He was Randy Traywick back then, a 16-year-old high school dropout who, encouraged by his father, had been singing country music in public since he was 9--at fiddlers’ conventions, Moose Halls, local square dances.
About that talent contest, Hatcher recalled, “I’ll never forget it. There was a little table near the stage where I’d sit a lot and work on some papers. When I heard Randy, I just sort of dropped the papers and thought, ‘This is something special.’ ”
Traywick (the name was changed, for simplicity’s sake, first to Randy Ray and then to Travis) won the contest that night and so impressed Hatcher that she hired him as the club’s regular singer.
“He was so shy that he wouldn’t talk to anybody,” said Hatcher, who speaks with a soft, nasal voice that suggests little of the bulldog determination that guided Travis’ career.
“He’d sing his song, then hang his head and sort of get down from the stage. He wouldn’t even say thank you. But he would talk to me and after we closed at night, he’d get the guitar and he’d sing while we were waiting for the girls to clean up the place.”
One night, however, Traywick had more than music on his mind. The shy teen-ager told Hatcher about facing a jail term.
“It seems strange now,” Travis said of his delinquent days around Marshville, about 25 miles from Charlotte. He’s still sitting in Hatcher’s office, wearing a T-shirt and jeans. “I’m not sure exactly why I did those things.” With the detachment of a court stenographer, he went through a series of problems: drinking, messing with drugs, trying to outrun policemen, fighting, breaking and entering.
Travis doesn’t try to glamorize the activity. Asked if he thought he was just trying to mirror the wild life outlined in some of the early songs by one of his heroes, Merle Haggard, he replied, “Naw, nothing like that. I think I just got in with the wrong crowd.”
He does, however, know what snapped him out of the behavior: the fear of jail and the chance to sing full-time at Hatcher’s club.
“Had I not had a job, I would probably have gotten sentenced to five years,” Travis said. “At least, that’s what my lawyer told me. Because of the job and some people standing up for me, I got off on probation.”
Travis was released by the court to Hatcher’s custody and moved in with Hatcher and her husband, who owned a construction company. The arrangement didn’t last long. Hatcher says her husband got tired of all the time she was spending at the club and gave her an ultimatum: get rid of the club and stop handling Travis’ career.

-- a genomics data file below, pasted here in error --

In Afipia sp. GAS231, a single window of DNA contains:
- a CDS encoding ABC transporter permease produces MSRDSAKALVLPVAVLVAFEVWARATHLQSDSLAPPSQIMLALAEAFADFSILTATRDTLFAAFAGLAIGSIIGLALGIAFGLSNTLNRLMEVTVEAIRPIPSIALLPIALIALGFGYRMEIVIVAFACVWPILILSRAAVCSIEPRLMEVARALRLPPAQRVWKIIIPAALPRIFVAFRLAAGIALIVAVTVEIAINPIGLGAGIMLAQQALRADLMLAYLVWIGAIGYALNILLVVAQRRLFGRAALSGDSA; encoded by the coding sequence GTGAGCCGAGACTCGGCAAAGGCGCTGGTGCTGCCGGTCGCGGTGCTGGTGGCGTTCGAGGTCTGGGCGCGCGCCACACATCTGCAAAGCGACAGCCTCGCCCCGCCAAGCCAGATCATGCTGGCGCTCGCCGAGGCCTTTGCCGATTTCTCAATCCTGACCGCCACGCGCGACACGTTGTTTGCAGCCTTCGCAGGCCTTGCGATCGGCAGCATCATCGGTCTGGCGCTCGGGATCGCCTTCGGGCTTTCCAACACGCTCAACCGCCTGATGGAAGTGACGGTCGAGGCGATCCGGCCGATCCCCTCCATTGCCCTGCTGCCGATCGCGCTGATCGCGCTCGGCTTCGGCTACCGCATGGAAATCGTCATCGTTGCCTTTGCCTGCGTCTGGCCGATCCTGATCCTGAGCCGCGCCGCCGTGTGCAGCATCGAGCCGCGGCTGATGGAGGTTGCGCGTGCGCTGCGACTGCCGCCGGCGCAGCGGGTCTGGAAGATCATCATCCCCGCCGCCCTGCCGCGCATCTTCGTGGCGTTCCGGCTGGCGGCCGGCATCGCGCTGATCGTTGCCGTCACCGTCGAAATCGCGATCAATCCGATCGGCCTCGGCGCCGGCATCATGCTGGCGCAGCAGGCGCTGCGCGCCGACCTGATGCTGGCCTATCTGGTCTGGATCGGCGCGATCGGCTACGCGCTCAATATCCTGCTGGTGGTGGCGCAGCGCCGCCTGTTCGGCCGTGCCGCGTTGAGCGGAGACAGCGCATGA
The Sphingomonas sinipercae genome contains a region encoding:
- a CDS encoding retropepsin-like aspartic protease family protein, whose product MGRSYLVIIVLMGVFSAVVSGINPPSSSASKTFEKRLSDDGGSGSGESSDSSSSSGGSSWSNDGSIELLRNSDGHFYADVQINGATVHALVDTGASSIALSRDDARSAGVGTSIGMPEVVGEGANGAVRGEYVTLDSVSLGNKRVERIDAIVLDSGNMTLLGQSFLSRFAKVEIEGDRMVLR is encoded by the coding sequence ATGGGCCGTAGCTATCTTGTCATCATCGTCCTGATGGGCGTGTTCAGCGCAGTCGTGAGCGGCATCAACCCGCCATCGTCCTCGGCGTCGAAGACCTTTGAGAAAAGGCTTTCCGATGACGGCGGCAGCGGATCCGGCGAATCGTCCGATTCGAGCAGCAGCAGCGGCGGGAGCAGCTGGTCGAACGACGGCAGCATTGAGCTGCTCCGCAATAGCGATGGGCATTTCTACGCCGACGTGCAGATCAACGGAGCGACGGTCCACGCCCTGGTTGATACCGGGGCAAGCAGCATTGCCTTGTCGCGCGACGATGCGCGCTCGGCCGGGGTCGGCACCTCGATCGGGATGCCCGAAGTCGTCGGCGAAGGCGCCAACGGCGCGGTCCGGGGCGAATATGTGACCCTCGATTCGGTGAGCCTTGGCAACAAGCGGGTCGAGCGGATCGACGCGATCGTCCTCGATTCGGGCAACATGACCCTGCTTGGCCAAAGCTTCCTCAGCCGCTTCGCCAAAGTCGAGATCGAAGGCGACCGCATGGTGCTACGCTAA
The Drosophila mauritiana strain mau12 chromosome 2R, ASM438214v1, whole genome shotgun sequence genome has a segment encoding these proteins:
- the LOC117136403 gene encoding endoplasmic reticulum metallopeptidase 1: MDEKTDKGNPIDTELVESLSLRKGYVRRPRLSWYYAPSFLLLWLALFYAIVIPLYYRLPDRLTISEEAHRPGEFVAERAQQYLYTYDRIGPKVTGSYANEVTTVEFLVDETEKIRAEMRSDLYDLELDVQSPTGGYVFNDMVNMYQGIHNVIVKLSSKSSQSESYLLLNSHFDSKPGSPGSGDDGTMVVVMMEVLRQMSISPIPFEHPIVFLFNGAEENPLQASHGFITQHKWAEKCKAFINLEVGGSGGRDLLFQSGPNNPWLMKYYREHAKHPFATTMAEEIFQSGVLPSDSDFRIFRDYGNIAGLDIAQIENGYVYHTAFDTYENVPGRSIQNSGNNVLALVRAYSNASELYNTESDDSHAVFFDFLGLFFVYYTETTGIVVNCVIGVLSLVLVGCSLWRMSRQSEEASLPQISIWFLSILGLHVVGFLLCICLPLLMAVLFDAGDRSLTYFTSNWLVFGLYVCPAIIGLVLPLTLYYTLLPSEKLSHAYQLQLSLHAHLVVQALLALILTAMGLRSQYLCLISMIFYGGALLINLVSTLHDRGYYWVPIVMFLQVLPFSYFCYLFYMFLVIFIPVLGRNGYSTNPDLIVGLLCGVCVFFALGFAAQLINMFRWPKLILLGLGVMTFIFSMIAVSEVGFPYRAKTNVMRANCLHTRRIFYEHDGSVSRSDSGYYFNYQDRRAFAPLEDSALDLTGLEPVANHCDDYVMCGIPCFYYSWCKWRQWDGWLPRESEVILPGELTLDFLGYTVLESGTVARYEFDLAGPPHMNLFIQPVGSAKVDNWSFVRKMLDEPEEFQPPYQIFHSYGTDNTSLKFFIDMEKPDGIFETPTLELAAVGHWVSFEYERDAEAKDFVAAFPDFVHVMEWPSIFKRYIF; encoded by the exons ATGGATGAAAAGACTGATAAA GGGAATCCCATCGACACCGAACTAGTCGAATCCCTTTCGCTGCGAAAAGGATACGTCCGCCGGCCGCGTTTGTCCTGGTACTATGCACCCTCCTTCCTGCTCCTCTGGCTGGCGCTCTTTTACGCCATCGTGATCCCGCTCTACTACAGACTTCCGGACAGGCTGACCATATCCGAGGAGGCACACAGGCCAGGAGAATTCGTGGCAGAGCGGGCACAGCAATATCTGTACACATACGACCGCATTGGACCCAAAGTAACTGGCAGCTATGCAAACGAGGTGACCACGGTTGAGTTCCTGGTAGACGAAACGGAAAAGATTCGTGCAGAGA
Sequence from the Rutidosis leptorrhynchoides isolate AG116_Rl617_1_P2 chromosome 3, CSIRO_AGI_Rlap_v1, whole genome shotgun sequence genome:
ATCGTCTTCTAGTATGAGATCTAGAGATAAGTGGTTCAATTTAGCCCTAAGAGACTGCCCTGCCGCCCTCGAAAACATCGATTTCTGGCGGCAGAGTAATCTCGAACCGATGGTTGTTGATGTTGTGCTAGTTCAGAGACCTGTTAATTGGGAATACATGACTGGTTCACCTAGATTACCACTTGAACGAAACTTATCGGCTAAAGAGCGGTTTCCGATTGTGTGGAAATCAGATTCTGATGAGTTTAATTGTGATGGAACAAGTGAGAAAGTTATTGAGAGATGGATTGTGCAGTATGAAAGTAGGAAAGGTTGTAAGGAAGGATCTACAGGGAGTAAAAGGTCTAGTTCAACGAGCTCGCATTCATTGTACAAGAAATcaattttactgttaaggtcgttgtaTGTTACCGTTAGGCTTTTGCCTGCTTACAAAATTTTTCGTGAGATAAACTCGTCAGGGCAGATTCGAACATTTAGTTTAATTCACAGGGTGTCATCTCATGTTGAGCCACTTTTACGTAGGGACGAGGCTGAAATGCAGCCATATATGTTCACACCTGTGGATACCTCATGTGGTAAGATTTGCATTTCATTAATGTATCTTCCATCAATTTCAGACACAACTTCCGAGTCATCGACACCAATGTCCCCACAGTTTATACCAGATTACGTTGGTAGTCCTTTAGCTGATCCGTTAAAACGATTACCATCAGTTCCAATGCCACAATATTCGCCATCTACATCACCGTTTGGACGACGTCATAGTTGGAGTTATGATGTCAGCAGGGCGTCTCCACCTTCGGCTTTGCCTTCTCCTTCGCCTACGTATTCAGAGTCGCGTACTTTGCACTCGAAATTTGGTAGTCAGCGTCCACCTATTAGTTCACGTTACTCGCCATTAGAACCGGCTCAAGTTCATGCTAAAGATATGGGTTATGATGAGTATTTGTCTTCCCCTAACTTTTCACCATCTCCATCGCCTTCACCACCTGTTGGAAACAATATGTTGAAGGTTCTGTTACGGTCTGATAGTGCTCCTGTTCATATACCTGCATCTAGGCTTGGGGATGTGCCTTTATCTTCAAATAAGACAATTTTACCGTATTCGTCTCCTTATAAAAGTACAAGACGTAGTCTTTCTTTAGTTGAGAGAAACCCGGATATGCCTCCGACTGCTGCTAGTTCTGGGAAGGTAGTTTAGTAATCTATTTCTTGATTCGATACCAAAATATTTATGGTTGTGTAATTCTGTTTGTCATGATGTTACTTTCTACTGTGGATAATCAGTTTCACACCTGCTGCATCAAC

That night, Lib Hatcher moved out--and, she says, never talked to her husband again, except in divorce court.
Recalling the decision during a separate interview in her office, she said, “I don’t think there was any way at that point in my life I could have sent Randy back to what he was involved in before. I didn’t know about the future then. It was a matter of taking it one day at a time.”
The relationship has raised questions over the years about whether it is strictly business or also romantic.
About the whispers about romance, she said, “Sure I hear them. Tammy Wynette even called me to congratulate me on us getting married. . . . But I don’t worry about it. People don’t understand how people can be this close . . . how we can be best friends.”
Anything more she wants to say to clarify the relationship?
She paused briefly, then said, “Not really.”
The First Record
Though the club in Charlotte didn’t draw enough customers to justify the talent fees, Hatcher booked “name” singers from Nashville just so she could showcase Travis between sets. She hoped the visiting singers would be impressed enough to help her get the teen-ager a record contract.
And sure enough, Joe Stampley, a veteran country singer, introduced Hatcher to a contact at Paula Records, which eventually released two singles by Travis. With the records in hand, Hatcher and Travis drove from radio station to radio station in the South, trying to get air play--just like the scenes in the movie “Coal Miner’s Daughter.” One of the singles did reach the lower rungs of Billboard magazine’s country sales list, but not enough to build career momentum.
Though the foiled promotion campaign had cost an estimated $10,000, Hatcher wasn’t discouraged. But she realized that she needed to move closer to the action in Nashville. And where better in Nashville than 16th Avenue?
They found a run-down house --"This place was so full of fleas that the real estate lady didn’t want to walk in here,” Hatcher recalled--and set up headquarters. She soon got a job managing the Palace and quickly installed Travis as the house singer. Then she sent tapes around, hoping someone would hear in Travis’ voice the potential she felt was there.
The woman who finally did was Martha Sharp.
As senior vice president of A&R; for Warner Bros. Records, Sharp, 50, is in charge of signing new talent and the box of tapes behind her desk shows the volume of material that comes her way. The stack has grown considerably higher since the word got out that she was the one who signed Travis.
“We get h-u-n-d-r-e-d-s of tapes every month,” said Sharp, a former songwriter herself. “That box is just a day’s worth, maybe a day and a half. Because Randy got so big so quickly after his first record, it looks like another overnight success story.”